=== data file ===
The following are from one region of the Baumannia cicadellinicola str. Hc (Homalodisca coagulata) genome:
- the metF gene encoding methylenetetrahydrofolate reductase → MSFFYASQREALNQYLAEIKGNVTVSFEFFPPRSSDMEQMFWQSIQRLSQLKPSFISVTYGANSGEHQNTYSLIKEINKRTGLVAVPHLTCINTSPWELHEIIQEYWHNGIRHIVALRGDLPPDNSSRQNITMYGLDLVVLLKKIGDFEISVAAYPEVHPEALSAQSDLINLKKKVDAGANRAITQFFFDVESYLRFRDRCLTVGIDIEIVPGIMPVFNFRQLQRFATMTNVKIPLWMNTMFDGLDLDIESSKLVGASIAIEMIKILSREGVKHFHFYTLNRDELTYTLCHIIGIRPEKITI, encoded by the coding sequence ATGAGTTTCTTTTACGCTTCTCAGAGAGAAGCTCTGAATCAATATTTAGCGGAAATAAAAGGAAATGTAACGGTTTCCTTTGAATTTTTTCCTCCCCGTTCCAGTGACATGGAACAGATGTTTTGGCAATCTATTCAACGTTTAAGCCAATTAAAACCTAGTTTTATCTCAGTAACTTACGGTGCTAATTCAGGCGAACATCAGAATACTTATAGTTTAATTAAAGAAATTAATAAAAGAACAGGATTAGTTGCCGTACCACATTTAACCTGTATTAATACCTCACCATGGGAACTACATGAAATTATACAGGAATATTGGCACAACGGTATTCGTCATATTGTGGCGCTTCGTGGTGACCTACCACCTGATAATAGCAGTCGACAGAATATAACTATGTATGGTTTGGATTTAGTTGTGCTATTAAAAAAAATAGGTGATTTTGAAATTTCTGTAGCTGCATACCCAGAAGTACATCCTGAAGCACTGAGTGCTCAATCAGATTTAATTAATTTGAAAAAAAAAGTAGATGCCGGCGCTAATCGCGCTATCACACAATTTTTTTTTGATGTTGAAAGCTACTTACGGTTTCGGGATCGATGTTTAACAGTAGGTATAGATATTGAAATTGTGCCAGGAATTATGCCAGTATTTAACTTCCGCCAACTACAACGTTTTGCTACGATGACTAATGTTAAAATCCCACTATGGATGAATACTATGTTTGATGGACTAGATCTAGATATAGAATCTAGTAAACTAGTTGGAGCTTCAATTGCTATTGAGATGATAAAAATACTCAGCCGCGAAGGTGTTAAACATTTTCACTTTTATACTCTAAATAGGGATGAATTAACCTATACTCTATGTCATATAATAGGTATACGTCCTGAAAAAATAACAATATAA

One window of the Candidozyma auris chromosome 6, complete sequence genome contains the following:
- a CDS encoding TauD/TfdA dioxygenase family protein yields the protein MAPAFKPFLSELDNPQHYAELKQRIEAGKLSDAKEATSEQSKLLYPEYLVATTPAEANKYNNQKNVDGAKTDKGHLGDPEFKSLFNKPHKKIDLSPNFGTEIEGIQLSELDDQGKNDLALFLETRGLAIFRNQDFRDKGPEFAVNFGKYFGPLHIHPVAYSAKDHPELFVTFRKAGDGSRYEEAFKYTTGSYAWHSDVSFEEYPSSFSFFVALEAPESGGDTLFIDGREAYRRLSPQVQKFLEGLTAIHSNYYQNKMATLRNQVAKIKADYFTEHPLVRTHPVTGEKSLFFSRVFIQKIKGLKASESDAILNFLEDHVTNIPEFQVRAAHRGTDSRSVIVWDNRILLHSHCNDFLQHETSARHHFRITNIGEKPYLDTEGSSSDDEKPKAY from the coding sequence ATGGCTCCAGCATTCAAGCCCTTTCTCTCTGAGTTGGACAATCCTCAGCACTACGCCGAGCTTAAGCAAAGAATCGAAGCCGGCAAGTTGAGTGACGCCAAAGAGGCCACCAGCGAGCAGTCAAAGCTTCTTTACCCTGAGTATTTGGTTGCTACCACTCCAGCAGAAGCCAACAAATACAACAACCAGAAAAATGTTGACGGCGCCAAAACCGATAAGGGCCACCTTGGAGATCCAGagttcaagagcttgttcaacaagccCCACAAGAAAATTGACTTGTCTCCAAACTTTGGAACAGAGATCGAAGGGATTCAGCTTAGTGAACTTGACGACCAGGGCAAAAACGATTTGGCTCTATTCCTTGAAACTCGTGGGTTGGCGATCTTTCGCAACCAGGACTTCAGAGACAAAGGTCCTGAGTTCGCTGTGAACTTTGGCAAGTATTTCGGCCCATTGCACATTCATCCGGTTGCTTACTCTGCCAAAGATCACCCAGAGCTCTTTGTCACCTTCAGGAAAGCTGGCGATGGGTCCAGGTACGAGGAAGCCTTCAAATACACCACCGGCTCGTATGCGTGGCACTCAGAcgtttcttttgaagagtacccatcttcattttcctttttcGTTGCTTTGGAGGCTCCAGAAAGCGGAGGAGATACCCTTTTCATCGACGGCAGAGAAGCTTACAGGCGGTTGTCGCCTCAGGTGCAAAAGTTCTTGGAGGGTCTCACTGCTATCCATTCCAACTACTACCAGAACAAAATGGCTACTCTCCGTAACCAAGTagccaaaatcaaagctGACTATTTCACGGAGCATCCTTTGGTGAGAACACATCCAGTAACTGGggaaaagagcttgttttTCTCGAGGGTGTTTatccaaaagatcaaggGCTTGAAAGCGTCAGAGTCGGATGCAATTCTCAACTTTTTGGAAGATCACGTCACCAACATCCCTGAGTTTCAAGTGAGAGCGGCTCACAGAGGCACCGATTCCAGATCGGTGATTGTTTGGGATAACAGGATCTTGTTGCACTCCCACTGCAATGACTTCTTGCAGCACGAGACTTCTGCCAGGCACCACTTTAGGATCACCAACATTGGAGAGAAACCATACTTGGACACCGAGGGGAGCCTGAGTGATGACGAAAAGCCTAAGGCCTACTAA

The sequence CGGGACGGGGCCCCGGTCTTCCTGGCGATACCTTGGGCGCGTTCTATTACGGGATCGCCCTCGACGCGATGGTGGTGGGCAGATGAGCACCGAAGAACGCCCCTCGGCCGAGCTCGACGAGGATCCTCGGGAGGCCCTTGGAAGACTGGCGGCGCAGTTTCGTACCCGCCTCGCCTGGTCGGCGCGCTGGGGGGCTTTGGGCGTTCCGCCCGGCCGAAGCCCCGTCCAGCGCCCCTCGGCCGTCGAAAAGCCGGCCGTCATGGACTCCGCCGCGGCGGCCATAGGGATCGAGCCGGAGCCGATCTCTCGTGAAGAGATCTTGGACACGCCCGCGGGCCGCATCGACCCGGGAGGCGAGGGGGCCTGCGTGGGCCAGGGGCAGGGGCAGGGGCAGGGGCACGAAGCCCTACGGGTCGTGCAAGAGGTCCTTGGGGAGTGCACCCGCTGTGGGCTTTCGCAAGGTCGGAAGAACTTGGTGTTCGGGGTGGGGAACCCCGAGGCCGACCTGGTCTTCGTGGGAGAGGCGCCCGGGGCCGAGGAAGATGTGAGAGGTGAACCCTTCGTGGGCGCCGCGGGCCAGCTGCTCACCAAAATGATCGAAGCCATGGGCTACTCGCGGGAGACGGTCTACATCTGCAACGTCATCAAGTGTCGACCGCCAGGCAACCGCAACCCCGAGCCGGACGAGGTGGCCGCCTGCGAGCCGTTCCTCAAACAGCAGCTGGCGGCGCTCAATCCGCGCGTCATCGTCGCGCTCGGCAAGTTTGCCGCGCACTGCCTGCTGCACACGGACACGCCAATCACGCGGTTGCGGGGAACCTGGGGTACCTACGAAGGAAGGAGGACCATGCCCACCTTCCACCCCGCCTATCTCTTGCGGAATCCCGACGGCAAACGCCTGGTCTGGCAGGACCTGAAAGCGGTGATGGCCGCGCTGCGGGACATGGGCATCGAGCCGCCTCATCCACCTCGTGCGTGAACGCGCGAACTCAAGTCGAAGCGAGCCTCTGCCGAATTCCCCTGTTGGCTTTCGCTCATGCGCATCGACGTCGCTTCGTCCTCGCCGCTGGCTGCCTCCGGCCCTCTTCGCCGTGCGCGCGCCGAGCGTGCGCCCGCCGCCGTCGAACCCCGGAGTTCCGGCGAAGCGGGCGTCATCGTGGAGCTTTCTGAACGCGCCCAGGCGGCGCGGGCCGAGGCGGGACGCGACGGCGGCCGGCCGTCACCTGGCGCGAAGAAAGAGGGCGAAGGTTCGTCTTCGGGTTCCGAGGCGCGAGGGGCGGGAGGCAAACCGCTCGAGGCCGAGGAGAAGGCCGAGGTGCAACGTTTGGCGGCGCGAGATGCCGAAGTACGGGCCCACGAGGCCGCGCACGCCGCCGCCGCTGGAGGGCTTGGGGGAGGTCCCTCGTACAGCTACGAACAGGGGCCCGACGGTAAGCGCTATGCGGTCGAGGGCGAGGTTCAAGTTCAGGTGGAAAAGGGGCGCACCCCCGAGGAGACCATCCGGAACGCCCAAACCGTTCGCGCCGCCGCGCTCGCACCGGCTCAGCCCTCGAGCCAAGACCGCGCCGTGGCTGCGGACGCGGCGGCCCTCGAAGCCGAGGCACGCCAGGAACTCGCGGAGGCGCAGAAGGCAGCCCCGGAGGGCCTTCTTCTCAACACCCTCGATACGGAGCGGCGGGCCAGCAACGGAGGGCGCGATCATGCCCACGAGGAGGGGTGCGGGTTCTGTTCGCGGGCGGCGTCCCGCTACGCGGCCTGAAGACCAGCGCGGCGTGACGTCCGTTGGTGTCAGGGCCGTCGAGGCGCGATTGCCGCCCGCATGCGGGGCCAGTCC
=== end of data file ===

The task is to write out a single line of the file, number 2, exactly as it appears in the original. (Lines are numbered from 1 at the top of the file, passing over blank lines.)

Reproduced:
- the metF gene encoding methylenetetrahydrofolate reductase → MSFFYASQREALNQYLAEIKGNVTVSFEFFPPRSSDMEQMFWQSIQRLSQLKPSFISVTYGANSGEHQNTYSLIKEINKRTGLVAVPHLTCINTSPWELHEIIQEYWHNGIRHIVALRGDLPPDNSSRQNITMYGLDLVVLLKKIGDFEISVAAYPEVHPEALSAQSDLINLKKKVDAGANRAITQFFFDVESYLRFRDRCLTVGIDIEIVPGIMPVFNFRQLQRFATMTNVKIPLWMNTMFDGLDLDIESSKLVGASIAIEMIKILSREGVKHFHFYTLNRDELTYTLCHIIGIRPEKITI, encoded by the coding sequence ATGAGTTTCTTTTACGCTTCTCAGAGAGAAGCTCTGAATCAATATTTAGCGGAAATAAAAGGAAATGTAACGGTTTCCTTTGAATTTTTTCCTCCCCGTTCCAGTGACATGGAACAGATGTTTTGGCAATCTATTCAACGTTTAAGCCAATTAAAACCTAGTTTTATCTCAGTAACTTACGGTGCTAATTCAGGCGAACATCAGAATACTTATAGTTTAATTAAAGAAATTAATAAAAGAACAGGATTAGTTGCCGTACCACATTTAACCTGTATTAATACCTCACCATGGGAACTACATGAAATTATACAGGAATATTGGCACAACGGTATTCGTCATATTGTGGCGCTTCGTGGTGACCTACCACCTGATAATAGCAGTCGACAGAATATAACTATGTATGGTTTGGATTTAGTTGTGCTATTAAAAAAAATAGGTGATTTTGAAATTTCTGTAGCTGCATACCCAGAAGTACATCCTGAAGCACTGAGTGCTCAATCAGATTTAATTAATTTGAAAAAAAAAGTAGATGCCGGCGCTAATCGCGCTATCACACAATTTTTTTTTGATGTTGAAAGCTACTTACGGTTTCGGGATCGATGTTTAACAGTAGGTATAGATATTGAAATTGTGCCAGGAATTATGCCAGTATTTAACTTCCGCCAACTACAACGTTTTGCTACGATGACTAATGTTAAAATCCCACTATGGATGAATACTATGTTTGATGGACTAGATCTAGATATAGAATCTAGTAAACTAGTTGGAGCTTCAATTGCTATTGAGATGATAAAAATACTCAGCCGCGAAGGTGTTAAACATTTTCACTTTTATACTCTAAATAGGGATGAATTAACCTATACTCTATGTCATATAATAGGTATACGTCCTGAAAAAATAACAATATAA